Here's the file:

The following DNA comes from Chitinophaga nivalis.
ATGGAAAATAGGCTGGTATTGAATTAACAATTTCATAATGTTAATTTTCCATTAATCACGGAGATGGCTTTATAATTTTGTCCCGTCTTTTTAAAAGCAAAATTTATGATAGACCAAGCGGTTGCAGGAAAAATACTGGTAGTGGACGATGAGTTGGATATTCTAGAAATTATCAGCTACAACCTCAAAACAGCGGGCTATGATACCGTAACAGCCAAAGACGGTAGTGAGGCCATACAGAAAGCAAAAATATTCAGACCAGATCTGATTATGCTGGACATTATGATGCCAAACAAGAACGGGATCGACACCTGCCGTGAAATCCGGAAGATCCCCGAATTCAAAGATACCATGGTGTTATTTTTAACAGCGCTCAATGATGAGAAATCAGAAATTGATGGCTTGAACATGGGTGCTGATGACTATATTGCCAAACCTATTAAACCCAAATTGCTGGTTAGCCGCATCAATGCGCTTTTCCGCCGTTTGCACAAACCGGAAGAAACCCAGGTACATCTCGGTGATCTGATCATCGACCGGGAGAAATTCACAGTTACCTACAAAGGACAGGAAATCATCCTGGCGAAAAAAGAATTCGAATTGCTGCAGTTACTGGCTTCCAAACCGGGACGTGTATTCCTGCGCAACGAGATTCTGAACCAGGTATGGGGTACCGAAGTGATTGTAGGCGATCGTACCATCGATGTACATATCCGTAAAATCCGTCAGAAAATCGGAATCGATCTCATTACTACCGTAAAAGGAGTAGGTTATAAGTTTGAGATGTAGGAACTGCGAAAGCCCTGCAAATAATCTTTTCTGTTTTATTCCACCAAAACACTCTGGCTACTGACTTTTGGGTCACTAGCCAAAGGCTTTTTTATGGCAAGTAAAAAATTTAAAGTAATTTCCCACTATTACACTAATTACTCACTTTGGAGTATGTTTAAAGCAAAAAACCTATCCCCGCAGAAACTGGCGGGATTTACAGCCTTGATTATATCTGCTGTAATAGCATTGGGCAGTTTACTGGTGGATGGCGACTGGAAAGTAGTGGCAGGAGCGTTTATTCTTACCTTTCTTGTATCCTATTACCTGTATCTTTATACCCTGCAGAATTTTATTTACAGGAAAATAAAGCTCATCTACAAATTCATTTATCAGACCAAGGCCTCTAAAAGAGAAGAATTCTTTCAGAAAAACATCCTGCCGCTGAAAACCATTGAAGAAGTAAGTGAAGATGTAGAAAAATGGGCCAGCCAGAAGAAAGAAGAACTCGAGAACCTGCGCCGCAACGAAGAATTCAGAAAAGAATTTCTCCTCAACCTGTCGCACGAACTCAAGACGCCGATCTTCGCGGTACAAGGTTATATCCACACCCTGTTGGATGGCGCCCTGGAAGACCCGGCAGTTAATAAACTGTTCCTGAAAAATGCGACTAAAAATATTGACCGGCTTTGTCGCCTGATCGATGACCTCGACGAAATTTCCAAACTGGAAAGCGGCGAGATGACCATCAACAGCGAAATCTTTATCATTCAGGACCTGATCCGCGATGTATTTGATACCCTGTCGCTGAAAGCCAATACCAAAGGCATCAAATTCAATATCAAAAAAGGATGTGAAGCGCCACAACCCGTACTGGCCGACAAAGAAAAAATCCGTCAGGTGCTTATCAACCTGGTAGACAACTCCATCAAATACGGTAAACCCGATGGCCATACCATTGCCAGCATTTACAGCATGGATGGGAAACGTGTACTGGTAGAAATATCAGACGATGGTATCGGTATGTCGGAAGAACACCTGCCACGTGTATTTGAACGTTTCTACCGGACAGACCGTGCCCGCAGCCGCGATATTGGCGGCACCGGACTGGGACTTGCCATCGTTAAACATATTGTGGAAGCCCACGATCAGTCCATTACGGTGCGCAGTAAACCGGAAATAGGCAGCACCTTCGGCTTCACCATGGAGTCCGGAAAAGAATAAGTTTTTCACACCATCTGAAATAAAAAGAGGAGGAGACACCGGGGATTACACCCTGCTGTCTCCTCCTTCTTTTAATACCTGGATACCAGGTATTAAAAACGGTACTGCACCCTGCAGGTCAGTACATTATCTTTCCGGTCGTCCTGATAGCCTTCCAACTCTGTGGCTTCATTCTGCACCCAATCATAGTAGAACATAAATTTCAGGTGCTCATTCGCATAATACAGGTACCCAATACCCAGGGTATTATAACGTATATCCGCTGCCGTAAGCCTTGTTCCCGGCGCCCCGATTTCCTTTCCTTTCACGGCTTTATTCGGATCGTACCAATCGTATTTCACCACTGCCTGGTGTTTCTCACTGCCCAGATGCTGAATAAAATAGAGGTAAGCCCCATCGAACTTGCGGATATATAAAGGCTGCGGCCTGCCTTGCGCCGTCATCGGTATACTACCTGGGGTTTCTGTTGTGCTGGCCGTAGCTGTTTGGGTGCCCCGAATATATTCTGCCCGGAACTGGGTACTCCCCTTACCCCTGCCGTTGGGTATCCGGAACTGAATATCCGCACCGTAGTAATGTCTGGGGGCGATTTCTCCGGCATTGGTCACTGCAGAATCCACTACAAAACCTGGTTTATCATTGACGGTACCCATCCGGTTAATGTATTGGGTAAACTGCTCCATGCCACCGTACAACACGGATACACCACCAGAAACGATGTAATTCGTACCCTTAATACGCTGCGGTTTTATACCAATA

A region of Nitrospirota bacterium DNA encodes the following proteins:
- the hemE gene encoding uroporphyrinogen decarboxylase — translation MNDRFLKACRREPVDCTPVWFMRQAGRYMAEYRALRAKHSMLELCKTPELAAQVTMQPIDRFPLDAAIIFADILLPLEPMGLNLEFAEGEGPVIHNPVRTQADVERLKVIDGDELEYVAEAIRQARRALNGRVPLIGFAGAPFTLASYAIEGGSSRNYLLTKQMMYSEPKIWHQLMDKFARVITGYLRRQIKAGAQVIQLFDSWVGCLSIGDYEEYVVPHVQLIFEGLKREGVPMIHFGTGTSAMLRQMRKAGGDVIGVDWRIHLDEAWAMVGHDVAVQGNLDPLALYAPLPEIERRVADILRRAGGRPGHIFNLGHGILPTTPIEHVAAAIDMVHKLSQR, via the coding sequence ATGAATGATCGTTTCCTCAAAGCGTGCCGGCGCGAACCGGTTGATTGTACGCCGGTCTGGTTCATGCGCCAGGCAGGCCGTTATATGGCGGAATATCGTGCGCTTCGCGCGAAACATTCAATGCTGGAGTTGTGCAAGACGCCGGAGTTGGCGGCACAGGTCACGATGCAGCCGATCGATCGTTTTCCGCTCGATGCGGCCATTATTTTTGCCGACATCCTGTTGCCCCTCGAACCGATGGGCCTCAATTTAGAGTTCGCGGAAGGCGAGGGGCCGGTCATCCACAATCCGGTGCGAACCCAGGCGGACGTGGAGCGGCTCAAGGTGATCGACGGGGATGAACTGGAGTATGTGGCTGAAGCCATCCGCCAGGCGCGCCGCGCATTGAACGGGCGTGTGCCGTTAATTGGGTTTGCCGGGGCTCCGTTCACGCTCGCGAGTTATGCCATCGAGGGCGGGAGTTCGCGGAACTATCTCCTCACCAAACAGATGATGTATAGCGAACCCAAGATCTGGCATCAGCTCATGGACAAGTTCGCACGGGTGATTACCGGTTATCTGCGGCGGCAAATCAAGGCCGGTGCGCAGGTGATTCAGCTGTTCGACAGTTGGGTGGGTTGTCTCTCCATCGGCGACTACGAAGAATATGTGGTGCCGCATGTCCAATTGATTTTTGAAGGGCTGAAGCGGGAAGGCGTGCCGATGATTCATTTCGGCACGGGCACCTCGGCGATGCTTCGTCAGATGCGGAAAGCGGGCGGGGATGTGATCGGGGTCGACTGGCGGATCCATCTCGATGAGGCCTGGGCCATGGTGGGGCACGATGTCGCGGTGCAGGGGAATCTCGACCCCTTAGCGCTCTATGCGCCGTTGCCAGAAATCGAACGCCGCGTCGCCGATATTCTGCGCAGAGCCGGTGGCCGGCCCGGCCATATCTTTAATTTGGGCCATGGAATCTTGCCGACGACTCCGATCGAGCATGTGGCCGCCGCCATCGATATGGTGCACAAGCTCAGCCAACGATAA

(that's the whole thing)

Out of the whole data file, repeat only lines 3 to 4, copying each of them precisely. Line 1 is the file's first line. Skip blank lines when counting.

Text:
A region of Nitrospirota bacterium DNA encodes the following proteins:
- the hemE gene encoding uroporphyrinogen decarboxylase — translation MNDRFLKACRREPVDCTPVWFMRQAGRYMAEYRALRAKHSMLELCKTPELAAQVTMQPIDRFPLDAAIIFADILLPLEPMGLNLEFAEGEGPVIHNPVRTQADVERLKVIDGDELEYVAEAIRQARRALNGRVPLIGFAGAPFTLASYAIEGGSSRNYLLTKQMMYSEPKIWHQLMDKFARVITGYLRRQIKAGAQVIQLFDSWVGCLSIGDYEEYVVPHVQLIFEGLKREGVPMIHFGTGTSAMLRQMRKAGGDVIGVDWRIHLDEAWAMVGHDVAVQGNLDPLALYAPLPEIERRVADILRRAGGRPGHIFNLGHGILPTTPIEHVAAAIDMVHKLSQR, via the coding sequence ATGAATGATCGTTTCCTCAAAGCGTGCCGGCGCGAACCGGTTGATTGTACGCCGGTCTGGTTCATGCGCCAGGCAGGCCGTTATATGGCGGAATATCGTGCGCTTCGCGCGAAACATTCAATGCTGGAGTTGTGCAAGACGCCGGAGTTGGCGGCACAGGTCACGATGCAGCCGATCGATCGTTTTCCGCTCGATGCGGCCATTATTTTTGCCGACATCCTGTTGCCCCTCGAACCGATGGGCCTCAATTTAGAGTTCGCGGAAGGCGAGGGGCCGGTCATCCACAATCCGGTGCGAACCCAGGCGGACGTGGAGCGGCTCAAGGTGATCGACGGGGATGAACTGGAGTATGTGGCTGAAGCCATCCGCCAGGCGCGCCGCGCATTGAACGGGCGTGTGCCGTTAATTGGGTTTGCCGGGGCTCCGTTCACGCTCGCGAGTTATGCCATCGAGGGCGGGAGTTCGCGGAACTATCTCCTCACCAAACAGATGATGTATAGCGAACCCAAGATCTGGCATCAGCTCATGGACAAGTTCGCACGGGTGATTACCGGTTATCTGCGGCGGCAAATCAAGGCCGGTGCGCAGGTGATTCAGCTGTTCGACAGTTGGGTGGGTTGTCTCTCCATCGGCGACTACGAAGAATATGTGGTGCCGCATGTCCAATTGATTTTTGAAGGGCTGAAGCGGGAAGGCGTGCCGATGATTCATTTCGGCACGGGCACCTCGGCGATGCTTCGTCAGATGCGGAAAGCGGGCGGGGATGTGATCGGGGTCGACTGGCGGATCCATCTCGATGAGGCCTGGGCCATGGTGGGGCACGATGTCGCGGTGCAGGGGAATCTCGACCCCTTAGCGCTCTATGCGCCGTTGCCAGAAATCGAACGCCGCGTCGCCGATATTCTGCGCAGAGCCGGTGGCCGGCCCGGCCATATCTTTAATTTGGGCCATGGAATCTTGCCGACGACTCCGATCGAGCATGTGGCCGCCGCCATCGATATGGTGCACAAGCTCAGCCAACGATAA